UC Berkeley has cut deficit in half over 1 year, chancellor announces

Ana Isabel Diaz/Staff

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UC Berkeley has cut its multimillion dollar deficit in half from fiscal year 2016 to fiscal year 2017.

At a Thursday meeting of the campus’s Academic Senate, Chancellor Carol Christ announced that the campus has made “excellent progress” in closing its deficit. The deficit decreased from $150 million in fiscal year 2016 to $77 million at the close of fiscal year 2017 — surpassing the campus’s goal of $110 million, Christ said at the meeting.

The campus aims to reach a deficit of $56 million by June 2018 by increasing revenue streams, according to Christ.

“The last several years have been hard ones for the campus,” Christ said at the meeting. “One of my goals is working with all of you and with the other important constituencies of the campus to rebuild community.”

At the meeting, Jennifer Johnson-Hanks, chair of the Academic Senate’s Committee on Academic Planning and Resource Allocation, presented the senate with data showing that a staffing increase of 600 in Campus Shared Services, or CSS, from 2012-14 contributed significantly to UC Berkeley’s costs — a growth that was not offset by staffing declines in other parts of the campus.

CSS is a division of the Office of the Vice Chancellor for Administration that was fully implemented in early 2015 to centralize administrative services such as payroll, hiring and expense reimbursement. The program was initially conceived to help reduce expenses, but it has faced extensive criticism from members of the UC Berkeley faculty.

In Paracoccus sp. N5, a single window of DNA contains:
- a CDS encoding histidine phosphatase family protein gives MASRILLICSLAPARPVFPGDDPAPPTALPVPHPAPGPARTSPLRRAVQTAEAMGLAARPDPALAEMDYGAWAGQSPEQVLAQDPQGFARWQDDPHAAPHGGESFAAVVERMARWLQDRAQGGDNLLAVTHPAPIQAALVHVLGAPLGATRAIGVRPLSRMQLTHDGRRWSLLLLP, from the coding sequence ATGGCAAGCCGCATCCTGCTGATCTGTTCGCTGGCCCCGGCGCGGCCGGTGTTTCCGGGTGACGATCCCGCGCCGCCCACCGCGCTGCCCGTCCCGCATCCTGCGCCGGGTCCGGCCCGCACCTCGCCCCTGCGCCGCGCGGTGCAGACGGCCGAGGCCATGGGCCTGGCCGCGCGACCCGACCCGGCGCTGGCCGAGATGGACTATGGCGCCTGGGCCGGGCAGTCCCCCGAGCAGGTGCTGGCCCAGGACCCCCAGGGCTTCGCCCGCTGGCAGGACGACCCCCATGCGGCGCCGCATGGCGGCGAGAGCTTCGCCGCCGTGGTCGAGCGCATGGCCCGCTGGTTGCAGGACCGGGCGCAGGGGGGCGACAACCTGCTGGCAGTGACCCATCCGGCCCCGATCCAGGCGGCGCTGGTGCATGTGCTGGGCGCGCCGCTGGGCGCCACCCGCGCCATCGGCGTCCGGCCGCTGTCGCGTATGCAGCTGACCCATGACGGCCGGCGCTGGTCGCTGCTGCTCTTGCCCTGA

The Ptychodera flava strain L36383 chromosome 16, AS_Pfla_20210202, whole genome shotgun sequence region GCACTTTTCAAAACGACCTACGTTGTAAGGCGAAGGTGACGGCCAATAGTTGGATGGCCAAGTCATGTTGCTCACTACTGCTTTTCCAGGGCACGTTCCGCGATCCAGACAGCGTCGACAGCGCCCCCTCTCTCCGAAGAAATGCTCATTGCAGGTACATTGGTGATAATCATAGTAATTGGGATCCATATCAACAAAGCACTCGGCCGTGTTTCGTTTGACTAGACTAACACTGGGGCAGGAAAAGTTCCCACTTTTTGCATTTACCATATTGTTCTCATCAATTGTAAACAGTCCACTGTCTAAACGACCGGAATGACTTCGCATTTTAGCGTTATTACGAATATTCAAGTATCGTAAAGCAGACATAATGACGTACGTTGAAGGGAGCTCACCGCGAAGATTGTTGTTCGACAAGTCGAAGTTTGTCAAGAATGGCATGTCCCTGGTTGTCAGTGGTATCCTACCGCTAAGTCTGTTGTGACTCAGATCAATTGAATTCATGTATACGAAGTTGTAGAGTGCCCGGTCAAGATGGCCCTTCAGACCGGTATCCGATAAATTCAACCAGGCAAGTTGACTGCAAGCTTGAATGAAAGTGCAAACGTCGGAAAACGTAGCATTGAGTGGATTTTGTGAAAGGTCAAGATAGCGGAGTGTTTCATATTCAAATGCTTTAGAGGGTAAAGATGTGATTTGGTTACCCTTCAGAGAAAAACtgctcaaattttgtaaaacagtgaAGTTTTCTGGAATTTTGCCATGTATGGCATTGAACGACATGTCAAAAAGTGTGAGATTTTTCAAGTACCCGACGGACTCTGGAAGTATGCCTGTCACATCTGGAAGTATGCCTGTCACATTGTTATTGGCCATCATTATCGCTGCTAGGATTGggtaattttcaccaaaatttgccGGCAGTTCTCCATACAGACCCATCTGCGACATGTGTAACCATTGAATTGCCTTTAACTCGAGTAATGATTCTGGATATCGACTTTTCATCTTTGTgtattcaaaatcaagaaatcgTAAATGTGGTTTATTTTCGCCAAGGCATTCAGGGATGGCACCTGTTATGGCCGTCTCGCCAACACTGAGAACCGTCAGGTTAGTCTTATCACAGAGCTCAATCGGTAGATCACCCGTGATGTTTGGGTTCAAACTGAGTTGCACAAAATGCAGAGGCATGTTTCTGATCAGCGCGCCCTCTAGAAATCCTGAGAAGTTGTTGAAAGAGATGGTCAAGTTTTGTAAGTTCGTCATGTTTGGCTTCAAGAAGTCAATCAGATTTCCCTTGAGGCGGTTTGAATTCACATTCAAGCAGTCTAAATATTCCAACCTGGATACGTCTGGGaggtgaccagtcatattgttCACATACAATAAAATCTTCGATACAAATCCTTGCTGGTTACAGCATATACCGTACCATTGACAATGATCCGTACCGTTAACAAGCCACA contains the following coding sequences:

“The centralization of administrative support services … has not been a success,” Christ said at the meeting. “Even in saying that, it is important to identify the problem as the system and not the people. It’s really critical not to devalue the extraordinary, dedicated staff that work for Berkeley.”

Figures presented by the committee also showed that in fiscal year 2017, 60 percent of campus spending on nonacademic salaries went towards central administration, while 24 percent went to colleges and schools, and 16 percent was allocated toward other administrative units, such as libraries.

“It’s very important that we offer good salaries,” Johnson-Hanks said. “But it is also true that our expenditures on salaries are growing faster than our revenues.”

Christ outlined six streams of revenue at the meeting: non-degree enrollment (such as UC Berkeley extension or summer sessions), self-supporting degree programs, increased contract and grant activity, increased entrepreneurial activity, monetization of real estate and philanthropy. Goals proposed by Christ include guaranteeing two years of housing for incoming freshmen and increasing diversity among student and staff.

During the meeting, Christ also said she wants to enhance the student experience at UC Berkeley by promoting internships and research opportunities, noting that underfunding student support, particularly graduate student fellowships, would compromise the campus’s “competitive relationship” with peer colleges.

“Too often, I believe Berkeley is thought of as a place where students survive, rather than where they thrive,” Christ said at the meeting. “We all wish different decisions had been made at previous points in our history, but now we have to work from where we are and move forward.”

Revati Thatte is the lead higher education reporter. Contact her at [email protected] and follow her on Twitter at @revati_thatte.